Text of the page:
Let me use the example of Jamie Thomson's own discovery, that mouse feeder cells can support human embryonic stem cells. A lot of other types of cells did not seem to work and almost all human embryonic stem cells isolated since 1997 have been initially grown on mouse feeder cells or conditioned media from such cells. Thus, about a year ago, the problem seemed very difficult. Then, all of a sudden, it become clear that mouse feeder cells provide a factor called BMP-4 and that this factor inhibits differentiation of embryonic stem cells. This discovery allowed scientists to eliminate the mouse feeder cells http://www.sciencedaily.com/releases...0223141419.htm

    Initially, it was thought that LIF (leukemia inhibiting factor) was the critical factor that prevented differentiation but Austin Smith showed BMP-4 induced the production of proteins called "inhibitors of differentiation" or ID proteins, that collaborate with LIF to prevent differentiation and also stimulate the stem cells to self-renew or make more of themselves. So, the current approach is to grown human embryonic stem cells in cultures containing LIF and BMP-4.

    By the way, other factors have been shown now to work like BMP-4. For example, many TGF-beta1 family of cytokines and GDF (growth differentiation factor) have similar effects to BMP. It turns out that transcription factors called SMADs are the principle downstream regulators of BMPs. What are downstream regulators? These are factors that influence the effects of BMP-4. So, now it is getting more complex. LIF, BMP, SMADs, IDs (ID1, ID2, ID3), GDF, TGF-beta1, and others. http://www.signaling-gateway.org/upd...2/nrm1288.html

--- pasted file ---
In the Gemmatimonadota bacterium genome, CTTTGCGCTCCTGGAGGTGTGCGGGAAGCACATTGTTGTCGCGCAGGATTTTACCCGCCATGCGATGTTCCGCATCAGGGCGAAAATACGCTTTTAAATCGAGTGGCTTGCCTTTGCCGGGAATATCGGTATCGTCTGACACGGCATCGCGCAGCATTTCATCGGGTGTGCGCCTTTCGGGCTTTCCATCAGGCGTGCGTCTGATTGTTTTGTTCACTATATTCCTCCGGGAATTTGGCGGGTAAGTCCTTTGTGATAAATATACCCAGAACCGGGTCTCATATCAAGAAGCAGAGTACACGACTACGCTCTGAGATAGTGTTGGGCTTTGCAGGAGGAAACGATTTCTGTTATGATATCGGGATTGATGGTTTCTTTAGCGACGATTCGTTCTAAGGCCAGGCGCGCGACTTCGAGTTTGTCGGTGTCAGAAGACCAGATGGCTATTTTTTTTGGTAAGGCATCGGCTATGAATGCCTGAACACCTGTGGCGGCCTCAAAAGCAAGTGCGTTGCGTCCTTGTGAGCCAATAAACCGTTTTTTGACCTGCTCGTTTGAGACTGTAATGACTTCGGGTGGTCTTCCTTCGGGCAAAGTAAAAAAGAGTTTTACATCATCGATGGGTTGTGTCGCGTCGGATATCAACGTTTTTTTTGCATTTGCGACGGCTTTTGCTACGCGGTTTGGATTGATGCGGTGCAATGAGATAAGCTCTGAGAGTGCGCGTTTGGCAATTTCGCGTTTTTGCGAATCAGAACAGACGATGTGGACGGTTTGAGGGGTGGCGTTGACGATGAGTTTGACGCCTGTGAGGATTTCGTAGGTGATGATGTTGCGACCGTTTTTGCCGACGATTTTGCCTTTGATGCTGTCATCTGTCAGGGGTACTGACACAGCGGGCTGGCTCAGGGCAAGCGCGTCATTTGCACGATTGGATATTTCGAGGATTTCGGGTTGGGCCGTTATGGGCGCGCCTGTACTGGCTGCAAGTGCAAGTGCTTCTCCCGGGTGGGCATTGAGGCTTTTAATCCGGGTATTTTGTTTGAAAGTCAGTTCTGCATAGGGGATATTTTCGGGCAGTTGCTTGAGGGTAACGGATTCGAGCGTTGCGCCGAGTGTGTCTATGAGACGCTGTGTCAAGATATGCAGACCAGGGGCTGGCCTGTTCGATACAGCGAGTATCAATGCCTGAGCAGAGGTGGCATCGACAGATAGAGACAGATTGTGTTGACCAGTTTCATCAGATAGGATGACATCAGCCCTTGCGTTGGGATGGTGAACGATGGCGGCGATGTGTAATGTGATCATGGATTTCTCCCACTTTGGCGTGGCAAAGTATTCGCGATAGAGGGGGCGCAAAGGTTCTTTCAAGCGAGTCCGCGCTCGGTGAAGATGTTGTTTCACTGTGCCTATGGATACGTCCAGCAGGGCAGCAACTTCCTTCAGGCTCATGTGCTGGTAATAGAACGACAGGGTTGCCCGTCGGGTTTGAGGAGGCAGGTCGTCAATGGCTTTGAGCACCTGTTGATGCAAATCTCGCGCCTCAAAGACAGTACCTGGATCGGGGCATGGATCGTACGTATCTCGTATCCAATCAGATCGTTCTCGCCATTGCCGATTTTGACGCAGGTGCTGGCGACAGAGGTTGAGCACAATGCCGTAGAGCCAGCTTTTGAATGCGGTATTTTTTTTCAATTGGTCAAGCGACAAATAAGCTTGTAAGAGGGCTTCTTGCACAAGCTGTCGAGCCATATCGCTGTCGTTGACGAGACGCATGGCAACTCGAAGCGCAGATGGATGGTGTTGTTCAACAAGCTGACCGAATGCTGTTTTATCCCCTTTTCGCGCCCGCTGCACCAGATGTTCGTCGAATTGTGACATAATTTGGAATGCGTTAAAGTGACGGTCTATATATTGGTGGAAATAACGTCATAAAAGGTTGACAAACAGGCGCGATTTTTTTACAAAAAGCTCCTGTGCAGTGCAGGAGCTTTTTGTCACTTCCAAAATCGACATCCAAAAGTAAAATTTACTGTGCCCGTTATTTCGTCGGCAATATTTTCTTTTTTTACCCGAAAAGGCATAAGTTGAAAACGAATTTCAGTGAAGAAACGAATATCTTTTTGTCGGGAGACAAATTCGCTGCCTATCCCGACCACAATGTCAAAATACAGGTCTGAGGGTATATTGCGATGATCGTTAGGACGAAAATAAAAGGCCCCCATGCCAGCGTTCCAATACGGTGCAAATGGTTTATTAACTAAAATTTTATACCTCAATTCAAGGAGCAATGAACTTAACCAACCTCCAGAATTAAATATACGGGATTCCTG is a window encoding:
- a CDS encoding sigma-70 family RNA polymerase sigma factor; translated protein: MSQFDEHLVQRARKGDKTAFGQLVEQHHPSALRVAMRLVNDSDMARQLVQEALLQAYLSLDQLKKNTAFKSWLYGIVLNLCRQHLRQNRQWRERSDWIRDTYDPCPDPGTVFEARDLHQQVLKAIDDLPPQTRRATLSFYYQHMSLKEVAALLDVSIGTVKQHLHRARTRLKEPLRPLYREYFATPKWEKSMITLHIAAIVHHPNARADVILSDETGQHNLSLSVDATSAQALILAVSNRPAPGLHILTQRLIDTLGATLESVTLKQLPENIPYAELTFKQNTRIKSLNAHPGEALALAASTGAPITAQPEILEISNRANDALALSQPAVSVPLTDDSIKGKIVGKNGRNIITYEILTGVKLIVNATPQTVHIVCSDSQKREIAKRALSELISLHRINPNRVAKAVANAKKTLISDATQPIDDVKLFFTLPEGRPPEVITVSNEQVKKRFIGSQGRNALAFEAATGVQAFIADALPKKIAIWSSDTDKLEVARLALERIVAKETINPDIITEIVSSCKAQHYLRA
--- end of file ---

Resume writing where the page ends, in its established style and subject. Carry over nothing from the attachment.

Notch is a protein that resides on the surface of stem cells. When Notch is activated, the stem cells tend to remain undifferentiated and make more stem cells. However, when it is turned off, the stem cells themselves begin to change into more mature cells that can no longer produce many different kinds of cells. http://www.landesbioscience.com/jour...bt.php?id=1574 And finally, Notch has been implicated in aging of cells http://www.liebertonline.com/doi/pdf...16804323105035

    This is really good biology, the stuff that future biology textbooks will talk about.

    Wise.

  10. #10

    Question

    Sherman, you wrote:

    It looks as if Dr. Thomson and Leon Kass are little buddies, with the Madison-Chicago thing goin' on.
    Could you explain what you mean by that? Madison-Chicago? The significance escapes me, don't get it.
    "Who are all these strange ghosts rooted to the silly little adventure of earth with me?"--Jack Kerouac